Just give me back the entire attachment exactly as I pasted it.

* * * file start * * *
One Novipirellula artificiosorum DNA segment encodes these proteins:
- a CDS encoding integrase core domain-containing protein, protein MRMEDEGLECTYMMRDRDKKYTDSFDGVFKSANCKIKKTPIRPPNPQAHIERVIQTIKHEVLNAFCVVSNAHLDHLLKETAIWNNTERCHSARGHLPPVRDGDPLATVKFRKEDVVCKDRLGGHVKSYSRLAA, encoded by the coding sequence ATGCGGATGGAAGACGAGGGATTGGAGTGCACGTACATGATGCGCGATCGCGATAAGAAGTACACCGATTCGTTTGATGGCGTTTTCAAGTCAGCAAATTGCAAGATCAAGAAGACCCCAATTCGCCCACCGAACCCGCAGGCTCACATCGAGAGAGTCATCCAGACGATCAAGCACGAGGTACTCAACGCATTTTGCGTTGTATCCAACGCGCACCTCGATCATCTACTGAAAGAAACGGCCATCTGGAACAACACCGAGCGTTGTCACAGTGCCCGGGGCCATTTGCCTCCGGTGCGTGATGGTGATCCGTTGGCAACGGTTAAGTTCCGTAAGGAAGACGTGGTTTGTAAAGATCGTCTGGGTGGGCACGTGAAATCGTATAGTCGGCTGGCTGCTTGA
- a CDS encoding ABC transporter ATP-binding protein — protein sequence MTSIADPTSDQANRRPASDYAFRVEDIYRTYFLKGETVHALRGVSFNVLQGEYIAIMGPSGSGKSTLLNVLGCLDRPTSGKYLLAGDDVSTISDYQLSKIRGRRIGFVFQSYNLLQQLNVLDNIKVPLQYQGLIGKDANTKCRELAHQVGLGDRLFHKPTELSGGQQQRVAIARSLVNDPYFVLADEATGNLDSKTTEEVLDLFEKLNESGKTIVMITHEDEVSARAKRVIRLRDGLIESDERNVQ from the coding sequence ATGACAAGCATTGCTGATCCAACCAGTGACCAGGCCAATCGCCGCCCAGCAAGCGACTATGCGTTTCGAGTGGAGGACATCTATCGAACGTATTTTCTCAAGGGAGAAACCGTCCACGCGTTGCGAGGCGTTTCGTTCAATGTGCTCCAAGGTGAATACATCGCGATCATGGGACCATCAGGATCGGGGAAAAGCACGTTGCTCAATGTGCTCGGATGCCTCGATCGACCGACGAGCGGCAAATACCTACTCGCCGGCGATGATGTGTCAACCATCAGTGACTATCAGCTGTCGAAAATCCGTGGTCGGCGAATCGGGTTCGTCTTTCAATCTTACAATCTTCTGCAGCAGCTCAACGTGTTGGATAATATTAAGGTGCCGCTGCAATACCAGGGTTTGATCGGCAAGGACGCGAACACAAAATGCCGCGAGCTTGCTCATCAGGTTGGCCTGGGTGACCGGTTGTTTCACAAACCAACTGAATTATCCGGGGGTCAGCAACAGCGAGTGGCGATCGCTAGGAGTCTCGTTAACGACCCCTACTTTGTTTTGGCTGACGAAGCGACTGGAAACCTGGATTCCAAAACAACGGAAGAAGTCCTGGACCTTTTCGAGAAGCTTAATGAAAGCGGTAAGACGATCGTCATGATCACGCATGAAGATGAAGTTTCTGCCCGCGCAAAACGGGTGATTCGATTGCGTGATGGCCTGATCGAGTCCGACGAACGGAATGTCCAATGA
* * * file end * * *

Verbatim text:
One Novipirellula artificiosorum DNA segment encodes these proteins:
- a CDS encoding integrase core domain-containing protein, protein MRMEDEGLECTYMMRDRDKKYTDSFDGVFKSANCKIKKTPIRPPNPQAHIERVIQTIKHEVLNAFCVVSNAHLDHLLKETAIWNNTERCHSARGHLPPVRDGDPLATVKFRKEDVVCKDRLGGHVKSYSRLAA, encoded by the coding sequence ATGCGGATGGAAGACGAGGGATTGGAGTGCACGTACATGATGCGCGATCGCGATAAGAAGTACACCGATTCGTTTGATGGCGTTTTCAAGTCAGCAAATTGCAAGATCAAGAAGACCCCAATTCGCCCACCGAACCCGCAGGCTCACATCGAGAGAGTCATCCAGACGATCAAGCACGAGGTACTCAACGCATTTTGCGTTGTATCCAACGCGCACCTCGATCATCTACTGAAAGAAACGGCCATCTGGAACAACACCGAGCGTTGTCACAGTGCCCGGGGCCATTTGCCTCCGGTGCGTGATGGTGATCCGTTGGCAACGGTTAAGTTCCGTAAGGAAGACGTGGTTTGTAAAGATCGTCTGGGTGGGCACGTGAAATCGTATAGTCGGCTGGCTGCTTGA
- a CDS encoding ABC transporter ATP-binding protein — protein sequence MTSIADPTSDQANRRPASDYAFRVEDIYRTYFLKGETVHALRGVSFNVLQGEYIAIMGPSGSGKSTLLNVLGCLDRPTSGKYLLAGDDVSTISDYQLSKIRGRRIGFVFQSYNLLQQLNVLDNIKVPLQYQGLIGKDANTKCRELAHQVGLGDRLFHKPTELSGGQQQRVAIARSLVNDPYFVLADEATGNLDSKTTEEVLDLFEKLNESGKTIVMITHEDEVSARAKRVIRLRDGLIESDERNVQ from the coding sequence ATGACAAGCATTGCTGATCCAACCAGTGACCAGGCCAATCGCCGCCCAGCAAGCGACTATGCGTTTCGAGTGGAGGACATCTATCGAACGTATTTTCTCAAGGGAGAAACCGTCCACGCGTTGCGAGGCGTTTCGTTCAATGTGCTCCAAGGTGAATACATCGCGATCATGGGACCATCAGGATCGGGGAAAAGCACGTTGCTCAATGTGCTCGGATGCCTCGATCGACCGACGAGCGGCAAATACCTACTCGCCGGCGATGATGTGTCAACCATCAGTGACTATCAGCTGTCGAAAATCCGTGGTCGGCGAATCGGGTTCGTCTTTCAATCTTACAATCTTCTGCAGCAGCTCAACGTGTTGGATAATATTAAGGTGCCGCTGCAATACCAGGGTTTGATCGGCAAGGACGCGAACACAAAATGCCGCGAGCTTGCTCATCAGGTTGGCCTGGGTGACCGGTTGTTTCACAAACCAACTGAATTATCCGGGGGTCAGCAACAGCGAGTGGCGATCGCTAGGAGTCTCGTTAACGACCCCTACTTTGTTTTGGCTGACGAAGCGACTGGAAACCTGGATTCCAAAACAACGGAAGAAGTCCTGGACCTTTTCGAGAAGCTTAATGAAAGCGGTAAGACGATCGTCATGATCACGCATGAAGATGAAGTTTCTGCCCGCGCAAAACGGGTGATTCGATTGCGTGATGGCCTGATCGAGTCCGACGAACGGAATGTCCAATGA